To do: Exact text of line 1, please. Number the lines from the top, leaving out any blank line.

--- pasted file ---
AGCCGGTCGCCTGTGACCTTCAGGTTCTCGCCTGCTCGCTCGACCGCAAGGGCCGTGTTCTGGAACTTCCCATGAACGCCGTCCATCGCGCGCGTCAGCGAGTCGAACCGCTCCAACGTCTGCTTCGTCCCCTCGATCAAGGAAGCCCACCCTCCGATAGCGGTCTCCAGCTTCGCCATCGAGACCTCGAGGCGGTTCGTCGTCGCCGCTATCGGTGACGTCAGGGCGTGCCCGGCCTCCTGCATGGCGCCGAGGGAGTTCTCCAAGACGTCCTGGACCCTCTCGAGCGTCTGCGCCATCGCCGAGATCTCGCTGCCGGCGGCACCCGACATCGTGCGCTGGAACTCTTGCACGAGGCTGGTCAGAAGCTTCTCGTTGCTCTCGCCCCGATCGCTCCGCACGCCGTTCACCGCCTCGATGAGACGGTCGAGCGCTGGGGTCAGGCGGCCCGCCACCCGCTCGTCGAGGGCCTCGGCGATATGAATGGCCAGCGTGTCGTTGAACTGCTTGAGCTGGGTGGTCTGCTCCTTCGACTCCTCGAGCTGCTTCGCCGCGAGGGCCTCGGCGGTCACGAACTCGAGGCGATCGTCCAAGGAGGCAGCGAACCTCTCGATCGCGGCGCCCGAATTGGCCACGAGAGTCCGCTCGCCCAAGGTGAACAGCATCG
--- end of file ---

AGCCGGTCGCCTGTGACCTTCAGGTTCTCGCCTGCTCGCTCGACCGCAAGGGCCGTGTTCTGGAACTTCCCATGAACGCCGTCCATCGCGCGCGTCAGCGAGTCGAACCGCTCCAACGTCTGCTTCGTCCCCTCGATCAAGGAAGCCCACCCTCCGATAGCGGTCTCCAGCTTCGCCATCGAGACCTCGAGGCGGTTCGTCGTCGCCGCTATCGGTGACGTCAGGGCGTGCCCGGCCTCCTGCATGGCGCCGAGGGAGTTCTCCAAGACGTCCTGGACCCTCTCGAGCGTCTGCGCCATCGCCGAGATCTCGCTGCCGGCGGCACCCGACATCGTGCGCTGGAACTCTTGCACGAGGCTGGTCAGAAGCTTCTCGTTGCTCTCGCCCCGATCGCTCCGCACGCCGTTCACCGCCTCGATGAGACGGTCGAGCGCTGGGGTCAGGCGGCCCGCCACCCGCTCGTCGAGGGCCTCGGCGATATGAATGGCCAGCGTGTCGTTGAACTGCTTGAGCTGGGTGGTCTGCTCCTTCGACTCCTCGAGCTGCTTCGCCGCGAGGGCCTCGGCGGTCACGAACTCGAGGCGATCGTCCAAGGAGGCAGCGAACCTCTCGATCGCGGCGCCCGAATTGGCCACGAGAGTCCGCTCGCCCAAGGTGAACAGCATCG